One-third of Russian olim left Israel after 1 month with new passport, cash

Russian olim were given the same benefits as Ukrainian olim who are considered refugees even though the Russians are not considered refugees.

 REFUGEES FROM Ukraine and Russia board their aliyah flight at Chisinau Airport. (photo credit: BRIAN SCHRAUGER)
REFUGEES FROM Ukraine and Russia board their aliyah flight at Chisinau Airport.
(photo credit: BRIAN SCHRAUGER)

Some 1,800 of the Russian Jews who immigrated to Israel over the last two months since the war began have returned to Russia with their new Israeli passports, The Jerusalem Post has learned.

Aliyah and Integration Minister Pnina Tamano-Shata learned the extent of the abandonment over the last week. A senior official in the ministry said the minister “was shocked by the abandonment data,” and cited it as the antithesis of Israel’s generosity toward the Russian olim. The official noted that 5,600 Russian beneficiaries of the Law of Return immigrated to Israel over the past two months as part of Operation: Returning Home. They traveled on flights funded by the Israeli government, received an envelope with cash upon landing, and then took a taxi to a hotel, all fully subsidized by the Israeli taxpayer.

In the same hotel, where most stayed for about a month, a variety of services were offered to them, including banking, social, and medical services, privileges that ordinary immigrants are not entitled to. These olim from Russia were compared to refugees from the devastated Ukraine, and were treated as such.

“The information we received was that Russian Jews feel that the Iron Curtain is expected to come down again, so we decided to allow them these special benefits,” said a senior official in the aliyah ministry. “But when a third of those immigrants take advantage of the kindness of the State of Israel and then leave in order to continue living in Russia, this is a serious problem.”

Tamano-Shata has decided to bring the proffered hotel accommodations to an immediate halt. At the same time, she ordered that special cases – such as pensioners, Holocaust survivors and sick people – are to be admitted to these hotels.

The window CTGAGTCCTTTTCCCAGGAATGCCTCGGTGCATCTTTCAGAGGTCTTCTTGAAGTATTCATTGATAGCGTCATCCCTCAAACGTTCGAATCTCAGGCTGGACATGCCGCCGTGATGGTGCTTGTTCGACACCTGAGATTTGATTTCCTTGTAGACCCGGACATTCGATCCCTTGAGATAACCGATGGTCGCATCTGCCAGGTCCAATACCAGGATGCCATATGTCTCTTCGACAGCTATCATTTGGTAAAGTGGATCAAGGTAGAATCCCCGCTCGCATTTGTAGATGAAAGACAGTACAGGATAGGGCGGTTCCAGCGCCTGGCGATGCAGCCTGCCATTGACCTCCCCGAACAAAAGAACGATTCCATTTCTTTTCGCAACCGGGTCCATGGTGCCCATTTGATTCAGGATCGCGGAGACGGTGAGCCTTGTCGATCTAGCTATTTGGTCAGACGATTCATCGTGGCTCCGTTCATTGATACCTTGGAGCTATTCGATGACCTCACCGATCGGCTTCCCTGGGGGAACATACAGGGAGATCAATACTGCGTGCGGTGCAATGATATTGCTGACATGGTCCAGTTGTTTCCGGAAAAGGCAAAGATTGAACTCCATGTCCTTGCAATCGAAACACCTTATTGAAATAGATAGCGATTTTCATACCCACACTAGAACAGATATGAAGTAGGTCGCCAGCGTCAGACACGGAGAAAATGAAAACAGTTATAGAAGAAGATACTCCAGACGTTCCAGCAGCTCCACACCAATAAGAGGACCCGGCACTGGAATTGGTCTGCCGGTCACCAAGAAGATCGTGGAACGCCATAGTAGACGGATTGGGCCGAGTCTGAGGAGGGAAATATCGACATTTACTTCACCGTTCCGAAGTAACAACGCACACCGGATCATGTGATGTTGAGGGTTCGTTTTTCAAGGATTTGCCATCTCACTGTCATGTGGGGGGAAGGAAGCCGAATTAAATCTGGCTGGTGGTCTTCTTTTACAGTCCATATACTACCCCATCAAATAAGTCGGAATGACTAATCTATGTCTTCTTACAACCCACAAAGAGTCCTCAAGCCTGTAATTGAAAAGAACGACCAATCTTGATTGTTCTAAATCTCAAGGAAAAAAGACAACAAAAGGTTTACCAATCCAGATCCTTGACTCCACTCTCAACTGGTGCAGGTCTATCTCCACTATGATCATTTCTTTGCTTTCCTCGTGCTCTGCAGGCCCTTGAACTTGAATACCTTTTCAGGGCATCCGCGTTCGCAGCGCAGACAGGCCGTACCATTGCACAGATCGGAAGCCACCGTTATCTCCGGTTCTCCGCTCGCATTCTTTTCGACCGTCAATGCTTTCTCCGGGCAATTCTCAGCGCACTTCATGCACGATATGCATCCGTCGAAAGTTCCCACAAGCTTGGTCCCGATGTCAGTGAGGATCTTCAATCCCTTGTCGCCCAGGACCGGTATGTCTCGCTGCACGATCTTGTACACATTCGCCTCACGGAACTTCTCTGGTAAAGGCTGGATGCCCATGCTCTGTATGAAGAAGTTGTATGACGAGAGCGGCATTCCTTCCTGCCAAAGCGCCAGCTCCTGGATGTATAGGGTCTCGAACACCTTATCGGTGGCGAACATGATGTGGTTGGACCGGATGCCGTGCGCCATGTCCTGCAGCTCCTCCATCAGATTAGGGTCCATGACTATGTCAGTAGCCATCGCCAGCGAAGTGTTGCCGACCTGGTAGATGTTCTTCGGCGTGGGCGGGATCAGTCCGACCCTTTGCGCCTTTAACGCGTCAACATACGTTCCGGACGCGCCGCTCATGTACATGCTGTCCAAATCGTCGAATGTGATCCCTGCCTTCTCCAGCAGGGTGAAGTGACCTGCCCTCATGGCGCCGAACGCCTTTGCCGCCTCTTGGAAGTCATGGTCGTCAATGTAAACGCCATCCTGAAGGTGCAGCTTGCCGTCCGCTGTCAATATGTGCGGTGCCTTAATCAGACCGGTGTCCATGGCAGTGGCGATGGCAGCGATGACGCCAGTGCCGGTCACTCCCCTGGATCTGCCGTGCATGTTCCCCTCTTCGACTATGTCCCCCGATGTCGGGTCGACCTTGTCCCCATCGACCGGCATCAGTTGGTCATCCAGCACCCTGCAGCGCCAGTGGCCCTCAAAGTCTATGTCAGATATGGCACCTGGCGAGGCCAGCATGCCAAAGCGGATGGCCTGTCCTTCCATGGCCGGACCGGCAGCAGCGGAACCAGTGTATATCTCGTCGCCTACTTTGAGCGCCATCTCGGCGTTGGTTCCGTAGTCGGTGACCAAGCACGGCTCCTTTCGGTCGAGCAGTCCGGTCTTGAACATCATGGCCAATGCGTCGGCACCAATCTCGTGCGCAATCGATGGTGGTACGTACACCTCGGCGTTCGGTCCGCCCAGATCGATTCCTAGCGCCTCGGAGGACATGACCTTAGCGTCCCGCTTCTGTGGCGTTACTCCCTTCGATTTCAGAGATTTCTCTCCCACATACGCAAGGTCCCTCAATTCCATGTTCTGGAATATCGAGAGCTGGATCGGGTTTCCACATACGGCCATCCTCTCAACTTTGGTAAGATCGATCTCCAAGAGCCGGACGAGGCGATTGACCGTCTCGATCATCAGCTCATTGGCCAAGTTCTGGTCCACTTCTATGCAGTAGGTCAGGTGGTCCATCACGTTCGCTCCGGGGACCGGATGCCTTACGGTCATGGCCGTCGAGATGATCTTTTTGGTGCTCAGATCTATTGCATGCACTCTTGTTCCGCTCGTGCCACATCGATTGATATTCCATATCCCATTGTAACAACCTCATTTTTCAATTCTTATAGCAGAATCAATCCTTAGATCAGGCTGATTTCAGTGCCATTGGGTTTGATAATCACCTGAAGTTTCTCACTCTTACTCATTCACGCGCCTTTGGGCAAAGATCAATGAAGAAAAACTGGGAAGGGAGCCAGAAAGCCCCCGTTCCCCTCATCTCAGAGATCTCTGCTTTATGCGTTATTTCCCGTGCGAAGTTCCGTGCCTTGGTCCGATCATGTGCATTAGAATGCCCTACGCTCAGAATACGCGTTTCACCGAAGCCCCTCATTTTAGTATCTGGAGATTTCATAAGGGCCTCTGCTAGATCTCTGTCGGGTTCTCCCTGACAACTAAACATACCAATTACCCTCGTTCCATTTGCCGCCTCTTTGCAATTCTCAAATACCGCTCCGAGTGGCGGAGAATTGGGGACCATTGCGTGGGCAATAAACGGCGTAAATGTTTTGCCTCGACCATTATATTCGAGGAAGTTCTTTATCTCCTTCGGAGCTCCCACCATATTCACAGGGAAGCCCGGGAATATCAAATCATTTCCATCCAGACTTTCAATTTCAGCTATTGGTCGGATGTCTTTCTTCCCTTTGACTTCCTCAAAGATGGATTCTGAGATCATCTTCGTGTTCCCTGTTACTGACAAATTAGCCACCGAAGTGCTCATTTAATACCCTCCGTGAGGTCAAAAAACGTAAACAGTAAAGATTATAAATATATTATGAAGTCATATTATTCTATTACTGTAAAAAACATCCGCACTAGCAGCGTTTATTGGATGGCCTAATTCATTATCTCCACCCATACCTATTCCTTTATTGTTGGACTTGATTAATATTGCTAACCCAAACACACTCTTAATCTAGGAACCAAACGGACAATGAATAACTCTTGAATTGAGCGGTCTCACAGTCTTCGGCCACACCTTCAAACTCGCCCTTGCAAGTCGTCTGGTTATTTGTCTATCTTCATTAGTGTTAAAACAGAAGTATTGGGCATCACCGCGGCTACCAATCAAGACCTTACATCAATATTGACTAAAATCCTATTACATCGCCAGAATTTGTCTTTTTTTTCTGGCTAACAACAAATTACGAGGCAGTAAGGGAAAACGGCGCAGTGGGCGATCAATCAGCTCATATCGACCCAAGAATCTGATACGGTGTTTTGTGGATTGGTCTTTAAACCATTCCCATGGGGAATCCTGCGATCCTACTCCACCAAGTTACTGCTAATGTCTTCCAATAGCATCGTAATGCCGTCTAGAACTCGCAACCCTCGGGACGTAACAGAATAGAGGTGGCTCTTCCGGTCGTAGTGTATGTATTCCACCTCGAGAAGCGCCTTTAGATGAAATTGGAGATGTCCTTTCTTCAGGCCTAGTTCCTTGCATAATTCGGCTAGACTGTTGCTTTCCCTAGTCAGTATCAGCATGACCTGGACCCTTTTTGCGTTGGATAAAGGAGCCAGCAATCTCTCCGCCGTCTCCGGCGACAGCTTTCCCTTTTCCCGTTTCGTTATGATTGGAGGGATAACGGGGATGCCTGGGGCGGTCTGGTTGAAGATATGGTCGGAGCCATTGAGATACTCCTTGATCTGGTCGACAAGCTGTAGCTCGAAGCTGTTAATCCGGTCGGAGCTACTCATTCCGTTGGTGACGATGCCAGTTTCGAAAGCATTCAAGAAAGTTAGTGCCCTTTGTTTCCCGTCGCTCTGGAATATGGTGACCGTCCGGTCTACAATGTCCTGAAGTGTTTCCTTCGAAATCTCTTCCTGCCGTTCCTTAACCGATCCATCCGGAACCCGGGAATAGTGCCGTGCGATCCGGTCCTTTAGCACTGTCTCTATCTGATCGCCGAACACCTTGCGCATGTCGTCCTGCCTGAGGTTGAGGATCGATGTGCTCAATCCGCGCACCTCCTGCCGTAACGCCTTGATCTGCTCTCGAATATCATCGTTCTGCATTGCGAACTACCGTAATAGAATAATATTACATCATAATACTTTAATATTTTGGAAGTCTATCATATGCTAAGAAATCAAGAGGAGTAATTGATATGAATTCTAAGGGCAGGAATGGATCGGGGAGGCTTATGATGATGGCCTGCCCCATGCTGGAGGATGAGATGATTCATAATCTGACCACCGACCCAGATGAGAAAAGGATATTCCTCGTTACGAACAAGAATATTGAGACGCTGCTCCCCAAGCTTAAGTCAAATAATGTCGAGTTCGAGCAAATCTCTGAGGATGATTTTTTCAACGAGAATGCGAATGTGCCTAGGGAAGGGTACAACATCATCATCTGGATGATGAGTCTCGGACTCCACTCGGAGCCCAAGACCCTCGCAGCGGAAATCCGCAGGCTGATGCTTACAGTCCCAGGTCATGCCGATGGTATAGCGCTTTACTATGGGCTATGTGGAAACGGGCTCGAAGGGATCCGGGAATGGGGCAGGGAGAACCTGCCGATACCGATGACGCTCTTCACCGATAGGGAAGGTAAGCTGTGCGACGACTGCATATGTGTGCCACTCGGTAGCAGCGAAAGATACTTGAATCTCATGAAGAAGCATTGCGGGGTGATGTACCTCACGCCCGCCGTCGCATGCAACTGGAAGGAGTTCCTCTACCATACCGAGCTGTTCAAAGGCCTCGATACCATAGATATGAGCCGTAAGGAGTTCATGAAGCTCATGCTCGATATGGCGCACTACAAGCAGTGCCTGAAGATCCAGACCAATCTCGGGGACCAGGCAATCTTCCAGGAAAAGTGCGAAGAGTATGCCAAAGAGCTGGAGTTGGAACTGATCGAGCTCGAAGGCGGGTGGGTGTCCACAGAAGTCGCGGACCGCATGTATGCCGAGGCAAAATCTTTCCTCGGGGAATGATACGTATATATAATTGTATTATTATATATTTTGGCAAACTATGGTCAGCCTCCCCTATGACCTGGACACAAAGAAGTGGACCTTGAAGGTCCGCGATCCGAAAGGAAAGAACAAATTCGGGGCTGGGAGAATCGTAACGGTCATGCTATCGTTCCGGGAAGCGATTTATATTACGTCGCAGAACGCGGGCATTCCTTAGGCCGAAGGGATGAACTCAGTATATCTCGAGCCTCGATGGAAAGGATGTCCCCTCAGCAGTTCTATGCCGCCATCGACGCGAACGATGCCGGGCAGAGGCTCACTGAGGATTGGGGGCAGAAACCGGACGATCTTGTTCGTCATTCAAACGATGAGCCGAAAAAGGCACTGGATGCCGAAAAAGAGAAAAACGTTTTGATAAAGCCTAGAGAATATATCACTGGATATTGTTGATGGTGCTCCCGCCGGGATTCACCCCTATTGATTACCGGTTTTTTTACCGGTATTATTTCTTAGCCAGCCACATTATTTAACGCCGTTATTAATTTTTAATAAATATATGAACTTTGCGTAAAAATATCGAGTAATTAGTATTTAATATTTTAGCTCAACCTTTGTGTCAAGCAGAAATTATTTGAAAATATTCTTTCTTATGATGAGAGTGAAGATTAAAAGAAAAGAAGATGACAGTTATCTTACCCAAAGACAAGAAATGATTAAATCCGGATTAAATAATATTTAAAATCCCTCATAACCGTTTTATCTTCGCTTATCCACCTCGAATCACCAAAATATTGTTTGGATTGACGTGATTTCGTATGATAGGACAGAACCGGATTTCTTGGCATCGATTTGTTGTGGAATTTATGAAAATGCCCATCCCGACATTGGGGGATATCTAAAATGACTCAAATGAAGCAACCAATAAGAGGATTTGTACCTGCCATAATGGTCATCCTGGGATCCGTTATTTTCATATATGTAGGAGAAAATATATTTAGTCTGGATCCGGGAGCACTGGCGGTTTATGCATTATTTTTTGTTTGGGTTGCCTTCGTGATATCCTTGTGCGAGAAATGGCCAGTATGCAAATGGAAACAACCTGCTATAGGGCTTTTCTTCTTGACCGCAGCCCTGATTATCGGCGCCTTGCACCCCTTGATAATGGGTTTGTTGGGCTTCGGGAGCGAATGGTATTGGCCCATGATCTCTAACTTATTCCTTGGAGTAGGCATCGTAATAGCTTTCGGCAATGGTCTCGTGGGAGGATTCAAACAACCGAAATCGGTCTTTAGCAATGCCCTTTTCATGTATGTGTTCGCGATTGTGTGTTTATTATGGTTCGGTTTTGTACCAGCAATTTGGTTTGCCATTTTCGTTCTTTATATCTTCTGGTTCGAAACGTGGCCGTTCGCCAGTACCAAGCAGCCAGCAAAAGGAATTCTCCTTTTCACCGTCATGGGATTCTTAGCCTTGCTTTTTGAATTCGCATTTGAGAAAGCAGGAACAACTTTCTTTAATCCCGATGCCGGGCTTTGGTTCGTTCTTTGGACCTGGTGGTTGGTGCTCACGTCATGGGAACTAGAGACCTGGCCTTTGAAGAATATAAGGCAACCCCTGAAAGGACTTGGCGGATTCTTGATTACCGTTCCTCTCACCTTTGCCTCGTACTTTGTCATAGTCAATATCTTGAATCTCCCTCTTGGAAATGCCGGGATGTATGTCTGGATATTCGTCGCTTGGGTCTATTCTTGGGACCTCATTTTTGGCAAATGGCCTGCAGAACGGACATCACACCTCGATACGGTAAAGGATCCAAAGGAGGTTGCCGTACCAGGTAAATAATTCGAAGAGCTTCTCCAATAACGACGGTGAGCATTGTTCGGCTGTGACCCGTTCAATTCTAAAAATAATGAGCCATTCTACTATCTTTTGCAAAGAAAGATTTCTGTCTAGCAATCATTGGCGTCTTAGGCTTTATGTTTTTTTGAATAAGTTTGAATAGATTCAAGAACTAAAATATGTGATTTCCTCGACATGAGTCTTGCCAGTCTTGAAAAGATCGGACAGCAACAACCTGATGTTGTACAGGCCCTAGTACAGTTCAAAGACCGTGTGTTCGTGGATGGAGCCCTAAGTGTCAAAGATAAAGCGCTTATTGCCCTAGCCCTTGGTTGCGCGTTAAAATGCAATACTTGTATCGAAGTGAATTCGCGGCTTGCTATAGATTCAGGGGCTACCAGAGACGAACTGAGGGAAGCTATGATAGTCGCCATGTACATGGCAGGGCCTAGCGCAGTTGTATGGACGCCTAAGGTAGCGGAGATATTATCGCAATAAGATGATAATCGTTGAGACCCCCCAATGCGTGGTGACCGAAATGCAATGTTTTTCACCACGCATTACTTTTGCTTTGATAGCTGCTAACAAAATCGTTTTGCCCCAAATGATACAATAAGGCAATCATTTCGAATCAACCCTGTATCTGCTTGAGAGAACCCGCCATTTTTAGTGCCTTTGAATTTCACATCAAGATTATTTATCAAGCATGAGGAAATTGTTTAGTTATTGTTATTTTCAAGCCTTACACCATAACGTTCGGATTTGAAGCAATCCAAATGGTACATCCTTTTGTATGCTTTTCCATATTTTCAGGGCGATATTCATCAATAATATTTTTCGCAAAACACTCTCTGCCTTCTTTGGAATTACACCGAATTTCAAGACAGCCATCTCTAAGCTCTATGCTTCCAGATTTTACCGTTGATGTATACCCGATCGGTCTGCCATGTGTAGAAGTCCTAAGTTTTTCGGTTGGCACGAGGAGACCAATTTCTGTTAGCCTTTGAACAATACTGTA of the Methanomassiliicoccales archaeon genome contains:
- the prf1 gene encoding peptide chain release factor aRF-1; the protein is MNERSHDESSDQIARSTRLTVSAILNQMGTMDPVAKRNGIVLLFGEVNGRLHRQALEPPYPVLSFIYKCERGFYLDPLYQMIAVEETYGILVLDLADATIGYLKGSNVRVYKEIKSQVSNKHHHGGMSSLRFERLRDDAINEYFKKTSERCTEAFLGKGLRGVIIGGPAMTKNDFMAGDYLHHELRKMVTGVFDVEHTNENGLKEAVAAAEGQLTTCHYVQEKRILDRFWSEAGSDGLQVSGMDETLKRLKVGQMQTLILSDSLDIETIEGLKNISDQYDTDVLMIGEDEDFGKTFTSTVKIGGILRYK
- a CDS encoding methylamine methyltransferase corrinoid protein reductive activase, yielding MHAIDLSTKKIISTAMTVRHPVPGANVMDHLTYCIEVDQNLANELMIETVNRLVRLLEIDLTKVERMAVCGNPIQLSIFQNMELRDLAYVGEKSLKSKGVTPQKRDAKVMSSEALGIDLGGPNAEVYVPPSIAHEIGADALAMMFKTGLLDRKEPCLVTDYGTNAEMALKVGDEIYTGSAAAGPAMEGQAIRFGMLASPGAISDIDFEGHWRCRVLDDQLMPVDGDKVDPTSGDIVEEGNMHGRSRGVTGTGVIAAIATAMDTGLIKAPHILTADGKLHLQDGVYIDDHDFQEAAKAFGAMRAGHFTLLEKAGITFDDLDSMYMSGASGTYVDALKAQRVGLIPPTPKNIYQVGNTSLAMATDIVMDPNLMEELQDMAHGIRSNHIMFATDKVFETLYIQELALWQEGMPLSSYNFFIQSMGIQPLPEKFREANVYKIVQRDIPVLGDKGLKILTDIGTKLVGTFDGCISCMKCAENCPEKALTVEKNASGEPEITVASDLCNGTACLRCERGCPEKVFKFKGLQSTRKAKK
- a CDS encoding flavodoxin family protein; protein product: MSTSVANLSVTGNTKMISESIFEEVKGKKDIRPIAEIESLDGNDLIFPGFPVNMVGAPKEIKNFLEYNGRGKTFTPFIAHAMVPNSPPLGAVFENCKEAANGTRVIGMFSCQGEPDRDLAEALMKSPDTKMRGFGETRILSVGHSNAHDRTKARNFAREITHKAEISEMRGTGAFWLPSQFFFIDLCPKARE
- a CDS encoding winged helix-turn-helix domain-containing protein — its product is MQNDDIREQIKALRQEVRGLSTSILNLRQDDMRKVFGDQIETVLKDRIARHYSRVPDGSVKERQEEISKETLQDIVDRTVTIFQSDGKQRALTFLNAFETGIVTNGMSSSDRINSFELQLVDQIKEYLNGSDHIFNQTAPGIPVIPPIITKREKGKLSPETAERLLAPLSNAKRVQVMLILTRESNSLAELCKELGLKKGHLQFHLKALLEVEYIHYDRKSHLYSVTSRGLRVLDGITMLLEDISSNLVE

Aliyah and Integration Minister Pnina Tamano-Shata visits the Israeli aid delegation in Ukraine. (credit: KOHAV MEIR FIELD HOSPITAL) Aliyah and Integration Minister Pnina Tamano-Shata visits the Israeli aid delegation in Ukraine. (credit: KOHAV MEIR FIELD HOSPITAL)

“It should be understood that some of the immigrants from Ukraine come only with the clothes on their backs, while the immigrants from Russia are not in the same situation,” the ministry said. “The very fact that many of them returned to Russia after arriving here illustrates how much they are not refugees at all.”

Senior officials at national institutions explain that there is a serious problem with immigration from Russia for two reasons: first is that many immigrants have nowhere to live in Israel, now that the hotels are not available for them when they arrive. The second is that there are no accessible flights to Israel.

Since Aeroflot stopped flying to Israel, the only company that operates flights on this route is El Al. The price of an El Al ticket from Moscow to Israel can reach a thousand dollars, four times the price before the war. Making matters worse is that it is near impossible to find a seat on those flights. As such, the ministry decided to integrate Israir Airlines into the Moscow-Tel Aviv route, so that there would be accessible flights for future immigrants.

A source in the national institutions revealed that there are about 3,000 returnees and immigrants waiting to immigrate to Israel from Russia, and that there’s a “crazy bottleneck” in the ability to immigrate to Israel from Russia.

Roughly 1,100 of these awaiting immigrants have received an aliyah visa, and about 1,900 have received an initial permit to come to Israel. Upon arrival, they will be checked for eligibility to remain in the country, and then decide whether to keep them in Israel or return them to Russia.

Former MK Oded Forer’s Passports Law enacted in 2017 allowed new immigrants to receive their passports within three months, instead of the year-long wait. However, even the three months waiting period could be circumvented by signing a form, in which the immigrant agrees to lose his right to citizenship during this period.

Those eligible for the Law of Return in Russia and other former Soviet Union countries have realized the potential that this law offers them. Many companies published advertisements on Russian-speaking sites and even billboards, offering Israeli citizenship within mere days.

The ministry has not yet concluded the reason for the immigrants’ immediate departure, but they are working to resolve the situation.

It should be noted that in the first month of the operation, there was a great deal of chaos in some of the hotels. The situation has only recently begun to stabilize. Col. Golan Wach, who serves as commander of the national rescue unit, has been appointed project manager on behalf of Tamano-Shata in managing the hotel system throughout the country.

This week, the 15,000th immigrant landed in Israel.